At the outset of the pandemic I was inclined to think that the tough economic realities of our post-prosperity world would diminish the environmentalist movement, as people increasingly recognized the importance of pro-work policies over and above green utopianism. Well, that hasn't happened, in part because the economic disaster hasn't been as catastrophic as it initially seemed it might be, and in part because massive increases in debt financed government spending -- most particularly on unemployment benefit top-ups and direct-to-taxpayer stimulus checks -- have obscured the rough shape the economy is actually in.
Consequently, environmentalist fantasies have continued unabated, with their most recent victory being Joe Biden's decision to cancel the Keystone XL pipeline project via executive order on day one of his presidency, a move which has already eliminated one thousand Canadian jobs and will shortly do the same to tens of thousands stateside. I've spent this past week hammering both Biden's decision and Canadian Prime Minister Justin Trudeau's supine indolence in standing against it on behalf of Canadian workers.
Along those same lines, Dan McTeague, president of Canadians for Affordable Energy, has written a sobering blogpost which really is Must Read. McTeague, a longtime Canadian M. P. (he was elected as a Liberal, but don't hold that against him), knows more than anyone about Canada's resource industry and the effects burdensome regulations on it has on regular people.
After pointing out that Keystone XL was "one of the most sophisticated, innovative, job-creating, economy-stimulating, aboriginal-engaging, infrastructure projects in North America," McTeague rakes the Trudeau government over the coals for its totally inadequate management of the issue:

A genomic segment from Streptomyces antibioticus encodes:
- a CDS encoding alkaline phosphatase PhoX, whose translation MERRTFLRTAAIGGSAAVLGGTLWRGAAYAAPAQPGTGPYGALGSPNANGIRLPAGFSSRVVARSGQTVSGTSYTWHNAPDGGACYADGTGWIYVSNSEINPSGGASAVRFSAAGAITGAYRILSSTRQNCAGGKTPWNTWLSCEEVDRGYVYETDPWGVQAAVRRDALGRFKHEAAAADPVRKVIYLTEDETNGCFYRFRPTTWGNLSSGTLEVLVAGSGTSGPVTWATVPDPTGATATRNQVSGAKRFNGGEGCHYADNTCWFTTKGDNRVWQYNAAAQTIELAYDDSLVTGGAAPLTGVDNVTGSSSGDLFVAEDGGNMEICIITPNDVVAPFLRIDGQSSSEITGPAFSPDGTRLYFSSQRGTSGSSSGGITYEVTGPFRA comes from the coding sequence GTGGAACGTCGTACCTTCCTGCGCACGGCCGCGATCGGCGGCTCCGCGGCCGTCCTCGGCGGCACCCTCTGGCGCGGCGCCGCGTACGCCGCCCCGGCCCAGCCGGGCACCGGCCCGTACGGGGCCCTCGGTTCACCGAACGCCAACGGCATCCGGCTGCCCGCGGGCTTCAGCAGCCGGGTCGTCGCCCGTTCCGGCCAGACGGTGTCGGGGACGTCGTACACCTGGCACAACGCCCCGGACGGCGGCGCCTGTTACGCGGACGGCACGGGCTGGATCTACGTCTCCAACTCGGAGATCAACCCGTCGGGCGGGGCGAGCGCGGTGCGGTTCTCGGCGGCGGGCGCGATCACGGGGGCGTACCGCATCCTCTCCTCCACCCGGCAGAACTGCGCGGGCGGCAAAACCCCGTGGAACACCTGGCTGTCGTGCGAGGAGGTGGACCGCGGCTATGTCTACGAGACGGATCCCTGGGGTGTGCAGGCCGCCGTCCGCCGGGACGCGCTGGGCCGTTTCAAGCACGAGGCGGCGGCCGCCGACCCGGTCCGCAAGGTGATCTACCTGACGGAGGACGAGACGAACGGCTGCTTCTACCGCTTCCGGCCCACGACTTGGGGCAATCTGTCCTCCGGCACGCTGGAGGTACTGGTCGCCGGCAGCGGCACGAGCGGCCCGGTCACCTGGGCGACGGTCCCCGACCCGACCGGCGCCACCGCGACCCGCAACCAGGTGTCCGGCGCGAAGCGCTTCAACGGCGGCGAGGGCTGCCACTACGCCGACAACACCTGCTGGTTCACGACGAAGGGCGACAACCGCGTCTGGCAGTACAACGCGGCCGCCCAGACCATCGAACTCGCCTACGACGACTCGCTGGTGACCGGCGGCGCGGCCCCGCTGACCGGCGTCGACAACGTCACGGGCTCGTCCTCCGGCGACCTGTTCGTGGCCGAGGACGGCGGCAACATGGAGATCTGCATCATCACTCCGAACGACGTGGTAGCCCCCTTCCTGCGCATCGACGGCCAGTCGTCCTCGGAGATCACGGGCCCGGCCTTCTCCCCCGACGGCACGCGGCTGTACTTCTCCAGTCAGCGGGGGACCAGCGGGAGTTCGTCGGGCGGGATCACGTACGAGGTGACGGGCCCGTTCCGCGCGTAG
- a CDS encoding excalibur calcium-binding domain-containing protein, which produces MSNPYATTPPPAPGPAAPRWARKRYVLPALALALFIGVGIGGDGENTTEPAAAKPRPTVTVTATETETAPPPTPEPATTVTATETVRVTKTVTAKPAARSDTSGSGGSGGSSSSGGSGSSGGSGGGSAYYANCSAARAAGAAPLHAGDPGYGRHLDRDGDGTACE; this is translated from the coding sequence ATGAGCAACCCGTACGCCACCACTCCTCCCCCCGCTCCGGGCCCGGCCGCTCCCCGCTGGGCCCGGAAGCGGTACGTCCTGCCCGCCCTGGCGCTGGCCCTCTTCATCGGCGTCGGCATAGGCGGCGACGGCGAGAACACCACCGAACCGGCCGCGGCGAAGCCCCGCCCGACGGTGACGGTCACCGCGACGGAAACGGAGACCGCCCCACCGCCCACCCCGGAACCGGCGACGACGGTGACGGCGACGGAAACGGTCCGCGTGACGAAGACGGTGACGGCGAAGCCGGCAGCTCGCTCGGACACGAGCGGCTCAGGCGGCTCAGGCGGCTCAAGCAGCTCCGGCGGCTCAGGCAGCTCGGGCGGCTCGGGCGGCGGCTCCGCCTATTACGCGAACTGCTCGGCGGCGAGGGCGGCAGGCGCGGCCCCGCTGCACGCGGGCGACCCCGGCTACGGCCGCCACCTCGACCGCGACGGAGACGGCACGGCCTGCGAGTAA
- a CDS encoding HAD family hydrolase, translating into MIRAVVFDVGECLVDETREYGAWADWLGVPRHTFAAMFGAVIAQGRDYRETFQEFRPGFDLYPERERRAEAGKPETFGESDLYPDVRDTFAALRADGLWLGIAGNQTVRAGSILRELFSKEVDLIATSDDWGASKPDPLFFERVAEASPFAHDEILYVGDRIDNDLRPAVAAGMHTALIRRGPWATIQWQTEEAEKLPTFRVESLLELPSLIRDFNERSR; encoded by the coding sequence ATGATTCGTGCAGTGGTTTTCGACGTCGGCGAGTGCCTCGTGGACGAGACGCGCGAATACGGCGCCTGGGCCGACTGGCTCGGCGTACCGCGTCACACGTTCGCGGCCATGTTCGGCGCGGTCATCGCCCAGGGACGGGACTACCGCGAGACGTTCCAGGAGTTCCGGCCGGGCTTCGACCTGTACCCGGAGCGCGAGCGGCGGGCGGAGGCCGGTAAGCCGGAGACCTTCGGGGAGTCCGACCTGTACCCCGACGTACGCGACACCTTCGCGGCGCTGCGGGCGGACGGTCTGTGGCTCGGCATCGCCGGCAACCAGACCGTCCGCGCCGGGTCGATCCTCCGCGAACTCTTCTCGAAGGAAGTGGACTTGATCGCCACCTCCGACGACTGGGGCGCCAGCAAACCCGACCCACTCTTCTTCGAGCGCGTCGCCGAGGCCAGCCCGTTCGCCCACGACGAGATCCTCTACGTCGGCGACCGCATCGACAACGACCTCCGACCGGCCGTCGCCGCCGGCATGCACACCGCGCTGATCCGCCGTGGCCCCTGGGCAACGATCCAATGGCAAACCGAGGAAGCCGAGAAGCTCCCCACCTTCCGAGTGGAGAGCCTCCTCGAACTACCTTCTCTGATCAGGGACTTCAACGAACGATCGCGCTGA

The response from Canada’s Environment and Climate Change Minister, Jonathan Wilkinson, to Biden’s decision was appalling. Minister Wilkinson said that he wasn’t going to dwell on this particular decision about a pipeline, but instead would focus on the new climate ally we have. Incredibly, he took the view that the new U.S. administration “offered a welcome dose of climate optimism.”
Climate optimism? Think about this, fellow Canadians. Climate optimism for Jonathan Wilkinson means having someone in charge of the biggest economy in the world ranting about a “climate crisis” just like Justin Trudeau does, while ignoring the real crisis. And what is the real crisis? It is the disaster of ideologically-driven environmental policy that raises the cost of living and kills jobs.
He goes on to warn Canada's oil and gas companies that they had better wake up.
Your customers are watching you trip over yourselves to show your green credentials and as you boast about your commitment to meet globally-imposed emission reduction targets such as the Paris Accord’s 30% reductions by 2030 target, or Canada’s “net-zero emissions by 2050” commitment.
Instead, those companies have to accept the fact that "the Trudeau government and their friends simply do not want your sector to exist," adding "Stop pretending that you do not know this!"
So, assuming that Canada's oil and gas industry takes McTeague's advice, what should they do in practice? He has several concrete proposals, including doing a better job of promoting the good work they do, both with the public and with politicians; and refusing to adopt the environmentalist language of the left, which has the effect of conceding their points (which are wrong).
Most important, he advises them to stand up for their customers, and "be a voice for their interests instead of the interests of environmental activists, their government friends, and the investment community sharks who feast off the green largesse of the taxpayer."
This should be a wake up call to all Canadians, McTeague says, demonstrating as it does "that Canada doesn’t matter to the U.S., and Justin Trudeau and his minions like Jonathan Wilkinson aren’t capable of changing that current reality." Canadians should respond accordingly.